There were a lot of slick slides my friends had helped me with. I had some funny jokes, flashy body and hand movements, and a few sarcastic comments — all the bells and whistles!
When I finished, I was beaming, waiting for my tutor to tell me just how brilliant I was.
He smiled, nodded, and then he said the words that would stay with me until today,
“Stop trying to be interesting to the audience. Be interested in the audience.”
How could I have gotten it so wrong? Wasn’t I entertaining, polished, and prepared? Didn’t I do all the homework?
The answer is yes to all those.
However I was missing one fundamental truth that drives all the best speakers, speeches, and presentations:
It’s not about you. It’s always about the audience.
So here are a few strategies for great presentations to help you to take your attention off yourself and focus it instead, on the audience during your next presentation or keynote.
1. Put yourself in your audience’s shoes
You need to ask the question your audience is asking themselves,
“What’s in it for me?”
Audiences consider their time important so they want to know it’s going to be well spent listening to you.
They want a reason to listen.
This is probably one of the most important strategies for great presentations, so PLEASE give it time and thought.
You have to give them that reason in the first 30 seconds or you’ll lose them.
Here’s where a strong “hook” comes in.
Have a strong hook right at the start and give them what they want – you tell them exactly why they should listen.
2. Great vocal delivery can make or break a presentation
Audiences are always looking for a reason to tune you out so don’t give them one.
By using vocal techniques and skills like pace, pause, pitch, volume, and articulation you can change up the audio and keep their ears interested.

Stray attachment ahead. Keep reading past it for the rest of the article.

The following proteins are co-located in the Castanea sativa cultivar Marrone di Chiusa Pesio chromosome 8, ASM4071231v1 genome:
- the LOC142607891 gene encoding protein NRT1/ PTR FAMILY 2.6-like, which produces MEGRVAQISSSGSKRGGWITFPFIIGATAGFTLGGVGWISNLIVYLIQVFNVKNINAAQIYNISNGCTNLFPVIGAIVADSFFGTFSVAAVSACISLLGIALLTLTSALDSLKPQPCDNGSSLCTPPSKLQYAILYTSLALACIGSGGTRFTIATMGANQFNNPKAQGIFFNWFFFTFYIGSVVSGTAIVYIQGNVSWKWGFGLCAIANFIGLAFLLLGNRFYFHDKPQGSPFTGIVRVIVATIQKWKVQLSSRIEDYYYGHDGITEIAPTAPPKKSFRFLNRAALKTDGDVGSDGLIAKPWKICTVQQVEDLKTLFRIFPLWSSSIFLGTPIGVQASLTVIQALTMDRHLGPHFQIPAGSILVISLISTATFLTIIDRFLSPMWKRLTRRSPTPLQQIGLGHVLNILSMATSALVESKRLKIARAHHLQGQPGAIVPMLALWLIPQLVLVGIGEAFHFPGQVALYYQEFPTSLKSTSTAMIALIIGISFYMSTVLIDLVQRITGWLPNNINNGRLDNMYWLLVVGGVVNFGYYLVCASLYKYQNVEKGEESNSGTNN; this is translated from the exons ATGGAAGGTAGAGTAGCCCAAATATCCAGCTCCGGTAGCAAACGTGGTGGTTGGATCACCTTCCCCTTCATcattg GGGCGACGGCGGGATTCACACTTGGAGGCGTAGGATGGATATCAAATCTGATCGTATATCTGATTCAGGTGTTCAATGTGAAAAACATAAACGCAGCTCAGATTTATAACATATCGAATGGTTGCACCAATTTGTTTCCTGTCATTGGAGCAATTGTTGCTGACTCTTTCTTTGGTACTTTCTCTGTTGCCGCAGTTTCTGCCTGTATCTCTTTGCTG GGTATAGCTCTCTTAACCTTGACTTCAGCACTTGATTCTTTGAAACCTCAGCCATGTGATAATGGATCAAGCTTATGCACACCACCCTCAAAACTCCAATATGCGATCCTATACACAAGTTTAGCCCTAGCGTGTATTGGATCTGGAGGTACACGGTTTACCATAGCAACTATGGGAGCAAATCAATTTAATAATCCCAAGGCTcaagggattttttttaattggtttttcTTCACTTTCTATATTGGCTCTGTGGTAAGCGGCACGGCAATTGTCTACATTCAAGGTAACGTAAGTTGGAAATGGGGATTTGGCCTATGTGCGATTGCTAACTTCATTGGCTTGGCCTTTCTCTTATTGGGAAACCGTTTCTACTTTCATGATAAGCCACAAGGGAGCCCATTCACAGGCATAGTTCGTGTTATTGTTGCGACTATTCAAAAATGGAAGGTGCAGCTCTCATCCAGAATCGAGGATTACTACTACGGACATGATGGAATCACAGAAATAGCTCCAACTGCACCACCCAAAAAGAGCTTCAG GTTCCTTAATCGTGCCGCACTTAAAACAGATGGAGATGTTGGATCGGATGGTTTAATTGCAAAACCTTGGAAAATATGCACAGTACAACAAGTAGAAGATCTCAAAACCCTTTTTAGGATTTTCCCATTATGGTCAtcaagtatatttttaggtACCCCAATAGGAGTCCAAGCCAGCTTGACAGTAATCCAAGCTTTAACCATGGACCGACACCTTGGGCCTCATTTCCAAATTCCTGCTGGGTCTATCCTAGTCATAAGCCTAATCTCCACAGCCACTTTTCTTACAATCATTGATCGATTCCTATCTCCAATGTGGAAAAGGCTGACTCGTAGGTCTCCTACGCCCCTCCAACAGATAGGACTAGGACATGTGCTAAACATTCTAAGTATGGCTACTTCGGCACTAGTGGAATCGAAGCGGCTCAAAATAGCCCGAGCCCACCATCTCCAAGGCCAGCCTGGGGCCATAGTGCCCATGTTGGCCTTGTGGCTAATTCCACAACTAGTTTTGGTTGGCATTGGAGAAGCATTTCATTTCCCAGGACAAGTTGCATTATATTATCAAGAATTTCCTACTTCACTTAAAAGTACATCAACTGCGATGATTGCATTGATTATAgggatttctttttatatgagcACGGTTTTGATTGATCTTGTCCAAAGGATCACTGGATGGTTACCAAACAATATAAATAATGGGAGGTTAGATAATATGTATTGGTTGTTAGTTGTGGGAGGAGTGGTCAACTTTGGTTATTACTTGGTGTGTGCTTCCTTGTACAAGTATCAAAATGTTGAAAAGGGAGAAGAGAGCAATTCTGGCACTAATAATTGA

This is the pallet of colours and textures you have to create great vocal delivery.
And they do work, so it’s worth learning, practicing, and using them.
3. Make them the centre of your universe
Audiences love to feel like they’re the centre of attention, so show them that they are the centre of your universe for those minutes by making eye contact .
By using eye contact, open body posture, or hand gestures you can make an emotional connection with your audience that will keep them listening.
This TED talk from Daniel Levitin is an example of good eye contact.
4. Never underestimate the power of a smile
Smiling makes you feel good and tells your audience you are happy to be there.
It has to be more than just words so face them, connect with them, and show them through your delivery how important they are.
5. What do they know and what do they feel?
When you begin to map out your presentation (and you should do this before you even look at PowerPoint) ask yourself these questions:
- What does your audience know before you present?
- What do they feel?
- What do you want them to know and want them to feel afterwards?
This will help form the framework for a presentation that engages them.
This, along with a good, strong hook, will create the bones of a presentation that puts your audience’s needs first.
6. Be generous
When you get nervous and feel that urge to start “performing” —or even worse, run away — just remind yourself of one thing.
“It’s not about you. It’s all about the audience. Whew!”
Take the pressure off yourself.
How generous can you be with the information you have to give?
How can you be of service to your audience in that moment?
Take the focus off you and turn it instead on to what you can do for your audience.
Audiences don’t want to do any work, they want you to take them by the hand and show them how important they are and all the great stuff they’re going to get out of your presentation.
They want to feel good after you leave the stage. They want to get the sense that their time was well spent.
So remember, take the spotlight off yourself and turn it on the most important people in the room: Your audience.
6. Finally, pay attention to these three top tips for sensational presenting